There are so many diets circulating around society and media that keeping tabs on them all can feel fairly overwhelming. Should we be eating meat? Intermittent fasting? Should I be adding butter to my coffee? Are whole-grains and legumes bad for my health? What about the mediterranean diet? And the list of diet related questions can go on and on.
Let’s explore the most popular and trendy diets that have and are currently circulating lately and whether there is merit to any of them in relation to inflammatory conditions such as arthritis.
This approach to eating focuses on animal meats, vegetables, fruits, nuts and seeds. It eliminates whole-grains, legumes and dairy products. The paleo diet is essentially a wholefoods based diet but unfortunately, due to it’s lack of whole-grains and legumes, it can be severely deficient in fibre - particularly soluble fibre found within legumes. Our microbiome is dependant upon fibre to maintain balance and homeostasis. As arthritis has been linked to poor gut health, now referred to as the ‘joint-gut axis’. maintaining digestive wellbeing through a fibre rich diet is crucial.
The ketogenic diet significantly increases the intake of high fat foods and substantially reduces the intake of carbohydrates and protein. This approach has been adopted for increased mental clarity and fat loss, and has also interestingly been used therapeutically for the management of epilepsy and some cancers. Although great for weight loss (helpful in the case of arthritis), the high intake of fat is problematic for those with inflammatory driven conditions. Additionally, as per the paleo diet, this diet is even more so void of fibre, creating havoc on the long term health of the gut microbiome - again, not ideal for the management of arthritis!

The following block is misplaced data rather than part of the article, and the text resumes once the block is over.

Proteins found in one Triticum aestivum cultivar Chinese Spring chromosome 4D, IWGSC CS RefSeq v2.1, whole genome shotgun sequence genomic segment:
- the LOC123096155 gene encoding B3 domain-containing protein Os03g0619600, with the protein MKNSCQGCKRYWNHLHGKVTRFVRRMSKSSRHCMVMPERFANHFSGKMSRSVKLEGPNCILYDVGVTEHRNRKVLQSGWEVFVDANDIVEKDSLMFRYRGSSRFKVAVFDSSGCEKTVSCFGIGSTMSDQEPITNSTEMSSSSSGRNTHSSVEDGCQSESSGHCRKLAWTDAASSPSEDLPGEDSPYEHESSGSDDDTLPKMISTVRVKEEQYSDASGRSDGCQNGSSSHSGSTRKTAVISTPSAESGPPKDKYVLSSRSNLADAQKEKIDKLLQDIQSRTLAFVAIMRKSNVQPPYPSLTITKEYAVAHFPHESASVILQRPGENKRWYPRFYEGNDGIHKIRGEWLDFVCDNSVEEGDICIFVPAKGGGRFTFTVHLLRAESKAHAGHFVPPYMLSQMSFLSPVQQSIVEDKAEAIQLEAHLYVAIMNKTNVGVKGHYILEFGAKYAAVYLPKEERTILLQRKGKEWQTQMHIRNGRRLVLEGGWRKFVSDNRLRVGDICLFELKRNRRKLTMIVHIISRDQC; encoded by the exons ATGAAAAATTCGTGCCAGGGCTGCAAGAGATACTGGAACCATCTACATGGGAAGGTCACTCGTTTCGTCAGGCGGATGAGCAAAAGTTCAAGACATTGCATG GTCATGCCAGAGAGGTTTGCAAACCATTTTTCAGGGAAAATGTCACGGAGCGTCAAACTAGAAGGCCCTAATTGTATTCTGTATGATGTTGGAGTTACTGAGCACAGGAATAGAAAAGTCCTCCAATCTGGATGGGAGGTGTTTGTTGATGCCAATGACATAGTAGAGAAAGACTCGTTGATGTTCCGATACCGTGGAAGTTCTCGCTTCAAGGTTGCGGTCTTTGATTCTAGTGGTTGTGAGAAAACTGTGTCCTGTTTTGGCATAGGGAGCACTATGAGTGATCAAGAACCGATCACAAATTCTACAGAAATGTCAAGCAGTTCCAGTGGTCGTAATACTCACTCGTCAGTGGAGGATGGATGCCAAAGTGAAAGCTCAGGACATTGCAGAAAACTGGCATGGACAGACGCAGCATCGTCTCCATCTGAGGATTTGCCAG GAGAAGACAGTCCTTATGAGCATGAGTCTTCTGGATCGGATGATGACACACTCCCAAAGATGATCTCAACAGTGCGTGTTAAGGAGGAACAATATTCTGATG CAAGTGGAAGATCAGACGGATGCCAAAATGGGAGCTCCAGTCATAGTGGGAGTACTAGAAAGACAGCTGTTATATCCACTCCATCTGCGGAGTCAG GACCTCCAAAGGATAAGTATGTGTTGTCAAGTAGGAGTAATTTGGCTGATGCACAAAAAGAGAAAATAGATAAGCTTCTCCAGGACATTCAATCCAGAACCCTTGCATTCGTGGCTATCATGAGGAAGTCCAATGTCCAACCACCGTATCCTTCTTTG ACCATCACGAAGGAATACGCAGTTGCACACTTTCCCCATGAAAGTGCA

Vegan diets refer to those that eliminate the consumption of animals and animal by-products. This diet can be incredibly health promoting, supporting gut health and weight management. However, if this diet is adopted without being adequately planned, nutritional deficiencies (iron, vitamin b12, vitamin D, zinc, omega-3 fatty acids) may result. As the management of arthritis is dependent upon adequate levels of vitamin D, zinc and omega-3 fatty acids to counter inflammation, when following this diet, it is crucial that blood levels of these nutrients are tested frequently and supplementation is considered.
Unfortunately, most diets fail in the long run. If you want to implement sustainable change that is flexible and beneficial to the management of your arthritis, your best approach is to reduce your intake of processed foods and increase your intake of unprocessed, anti-inflammatory plant based wholefoods. Focus on an eating regime that is high in vegetables, fruits, legumes, whole-grains, high grade olive oils, nuts, seeds, avocado and if desired, small amounts of ethically sourced meats such as oily fish.
The quote by author Michael Pollen is quite fitting here.
‘Eat food. Not too much. Mostly plants’